Who Will Watch the Watchers?

- in Column

Sweden’s mandatory personal registry – which makes public the address, salary, and personal identity number of every Swedish citizen and resident – is a system that stands at odds with the EU’s stance toward personal information, which is focused on increasing privacy and protections. Lundagård’s Evan Farbstein takes a skeptical look at this Swedish system, and the websites that are profiting from it.

Google my name. After my Lundagård page and some social media profiles, the fifth result is a website which has my Swedish address, turn-by-turn directions to my apartment’s front door (“third floor, second door on the right”), the names of the people I live with, and my birthday. For a fee, you could also access the last 4 digits of my personal identity number and my salary. If you live in Sweden, the same info about you is just as easily attainable. Does that terrify you as much as it terrifies me?

Maybe you’re thinking that so much of your info – your photos, your likes and dislikes, events you’ve attended – is online already, so what’s the big deal? I’d argue the big deal is that you made the decision to put that info out there, while in the case of these Swedish info-sharing sites (there’s a handful of them) you never chose to publish your address. The sites scoop this info from the Swedish Tax Agency, which makes public the birthdays and addresses of every Swedish citizen and resident. It’s not a system you choose to be (or not be) a part of: the Swedish Tax Agency shares this info by default, and the privately-run, for-profit sites publish it without your consent. You can request to remove yourself from the sites (the sites do not have to comply), but you can’t remove yourself from the Tax Agency registry without special permission from the police, which you can’t get unless you can prove that your info being public is a threat to your safety.

On the surface it might seem like agreeing to hide your info if there’s a threat against you solves the safety issue. But let’s say you meet a creepy person at a nightclub on a Friday night. You don’t know right away that they’re creepy – they seem nice enough on the surface – and you add them on Facebook. Your Facebook account has your real name: already, this person has enough info to find your address. Or maybe you exchanged phone numbers, and only used your first name; this person could still find your address using these info-sharing sites. By the time that the creepy person has threatened your safety, they already have more than enough info to stalk you, no matter how quickly the police are able to hide your info when you’re able to contact them Monday morning at 11:00.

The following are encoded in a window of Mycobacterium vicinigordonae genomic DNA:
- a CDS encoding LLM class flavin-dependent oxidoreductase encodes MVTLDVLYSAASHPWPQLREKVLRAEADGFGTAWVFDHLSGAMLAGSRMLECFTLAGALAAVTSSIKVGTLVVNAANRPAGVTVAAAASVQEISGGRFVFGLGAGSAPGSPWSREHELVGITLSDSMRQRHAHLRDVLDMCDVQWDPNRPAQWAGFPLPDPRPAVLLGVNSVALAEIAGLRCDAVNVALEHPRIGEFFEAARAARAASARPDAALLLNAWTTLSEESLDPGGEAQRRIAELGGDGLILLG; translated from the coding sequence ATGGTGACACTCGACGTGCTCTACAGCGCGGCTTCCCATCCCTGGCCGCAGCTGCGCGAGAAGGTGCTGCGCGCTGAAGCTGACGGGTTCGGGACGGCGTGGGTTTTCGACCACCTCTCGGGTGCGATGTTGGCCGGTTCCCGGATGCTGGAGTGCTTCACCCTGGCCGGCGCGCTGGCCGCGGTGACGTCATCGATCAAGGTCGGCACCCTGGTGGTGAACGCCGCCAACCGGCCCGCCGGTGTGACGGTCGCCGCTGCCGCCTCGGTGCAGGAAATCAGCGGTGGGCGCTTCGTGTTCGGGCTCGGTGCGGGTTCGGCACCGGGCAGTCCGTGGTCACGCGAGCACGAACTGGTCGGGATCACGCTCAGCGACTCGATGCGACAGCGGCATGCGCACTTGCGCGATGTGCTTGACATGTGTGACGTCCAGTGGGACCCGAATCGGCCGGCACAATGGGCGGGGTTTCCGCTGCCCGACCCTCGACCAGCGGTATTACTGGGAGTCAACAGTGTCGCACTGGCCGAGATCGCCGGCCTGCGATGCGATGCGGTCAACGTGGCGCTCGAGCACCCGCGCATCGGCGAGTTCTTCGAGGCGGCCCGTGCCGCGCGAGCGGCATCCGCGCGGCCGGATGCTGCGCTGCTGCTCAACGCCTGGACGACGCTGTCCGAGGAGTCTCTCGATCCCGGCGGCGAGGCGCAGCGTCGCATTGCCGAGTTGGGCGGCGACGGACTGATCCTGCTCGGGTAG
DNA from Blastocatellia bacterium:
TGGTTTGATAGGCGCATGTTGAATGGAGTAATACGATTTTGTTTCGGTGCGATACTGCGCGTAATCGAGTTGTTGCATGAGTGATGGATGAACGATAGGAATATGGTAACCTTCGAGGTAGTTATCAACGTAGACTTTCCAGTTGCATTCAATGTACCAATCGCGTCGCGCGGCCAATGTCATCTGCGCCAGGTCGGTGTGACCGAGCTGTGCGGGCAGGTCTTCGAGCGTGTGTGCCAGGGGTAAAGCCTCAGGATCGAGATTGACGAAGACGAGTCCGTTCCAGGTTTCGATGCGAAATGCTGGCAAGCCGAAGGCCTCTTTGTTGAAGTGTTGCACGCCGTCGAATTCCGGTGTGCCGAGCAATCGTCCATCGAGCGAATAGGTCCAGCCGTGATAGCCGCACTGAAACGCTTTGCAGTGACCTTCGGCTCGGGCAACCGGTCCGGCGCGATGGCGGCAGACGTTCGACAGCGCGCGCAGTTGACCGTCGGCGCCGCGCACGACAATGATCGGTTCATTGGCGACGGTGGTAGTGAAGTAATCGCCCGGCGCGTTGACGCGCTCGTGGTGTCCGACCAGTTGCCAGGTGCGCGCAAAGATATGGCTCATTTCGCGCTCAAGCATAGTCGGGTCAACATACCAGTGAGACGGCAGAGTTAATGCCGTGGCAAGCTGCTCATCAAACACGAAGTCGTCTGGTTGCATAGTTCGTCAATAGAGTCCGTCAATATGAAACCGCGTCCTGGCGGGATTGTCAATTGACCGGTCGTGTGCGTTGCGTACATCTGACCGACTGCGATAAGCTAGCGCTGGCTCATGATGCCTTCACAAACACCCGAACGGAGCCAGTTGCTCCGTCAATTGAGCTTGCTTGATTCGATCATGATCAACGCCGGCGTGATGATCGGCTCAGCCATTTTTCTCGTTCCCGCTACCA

Besides the personal safety implications, it seems like giving an identity thief almost all the info they’d need to open a bank account in your name is just too much risk. But don’t worry, one of those info-sharing sites, Ratsit, has you covered: you can buy a service from them to help protect your identity (ostensibly from people who might steal it using their site).

“I respect that there are those who think it is a violation of privacy, but it’s not wrong in the legal sense,” said Ratsit CEO Anders Johansson to SvD, in response to the public outcry his company endured in 2007 when they announced a service that would let you check any Swedish resident’s income.

Johansson agreed to speak to Lundagård for this article. Since in the past he has frequently defended Ratsit’s legality, we asked him if he believed what Ratsit does is not just legal, but ethical.